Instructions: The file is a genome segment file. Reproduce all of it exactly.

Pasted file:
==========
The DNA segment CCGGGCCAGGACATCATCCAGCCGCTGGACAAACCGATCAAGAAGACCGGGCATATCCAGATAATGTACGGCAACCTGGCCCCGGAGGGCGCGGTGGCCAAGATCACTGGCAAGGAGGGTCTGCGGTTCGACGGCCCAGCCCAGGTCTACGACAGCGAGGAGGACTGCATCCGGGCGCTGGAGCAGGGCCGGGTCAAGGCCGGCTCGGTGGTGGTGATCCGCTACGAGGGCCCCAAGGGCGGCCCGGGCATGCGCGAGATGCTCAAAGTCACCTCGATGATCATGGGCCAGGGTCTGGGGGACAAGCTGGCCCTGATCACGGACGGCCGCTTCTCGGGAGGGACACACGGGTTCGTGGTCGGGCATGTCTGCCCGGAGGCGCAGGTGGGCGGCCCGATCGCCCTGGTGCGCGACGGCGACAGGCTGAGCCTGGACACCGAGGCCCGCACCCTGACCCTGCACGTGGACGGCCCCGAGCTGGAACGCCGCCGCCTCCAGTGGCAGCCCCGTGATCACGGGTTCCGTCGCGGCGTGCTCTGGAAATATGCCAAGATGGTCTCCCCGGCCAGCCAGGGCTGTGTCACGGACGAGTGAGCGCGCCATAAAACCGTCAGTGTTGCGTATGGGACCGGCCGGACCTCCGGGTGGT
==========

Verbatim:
The DNA segment CCGGGCCAGGACATCATCCAGCCGCTGGACAAACCGATCAAGAAGACCGGGCATATCCAGATAATGTACGGCAACCTGGCCCCGGAGGGCGCGGTGGCCAAGATCACTGGCAAGGAGGGTCTGCGGTTCGACGGCCCAGCCCAGGTCTACGACAGCGAGGAGGACTGCATCCGGGCGCTGGAGCAGGGCCGGGTCAAGGCCGGCTCGGTGGTGGTGATCCGCTACGAGGGCCCCAAGGGCGGCCCGGGCATGCGCGAGATGCTCAAAGTCACCTCGATGATCATGGGCCAGGGTCTGGGGGACAAGCTGGCCCTGATCACGGACGGCCGCTTCTCGGGAGGGACACACGGGTTCGTGGTCGGGCATGTCTGCCCGGAGGCGCAGGTGGGCGGCCCGATCGCCCTGGTGCGCGACGGCGACAGGCTGAGCCTGGACACCGAGGCCCGCACCCTGACCCTGCACGTGGACGGCCCCGAGCTGGAACGCCGCCGCCTCCAGTGGCAGCCCCGTGATCACGGGTTCCGTCGCGGCGTGCTCTGGAAATATGCCAAGATGGTCTCCCCGGCCAGCCAGGGCTGTGTCACGGACGAGTGAGCGCGCCATAAAACCGTCAGTGTTGCGTATGGGACCGGCCGGACCTCCGGGTGGT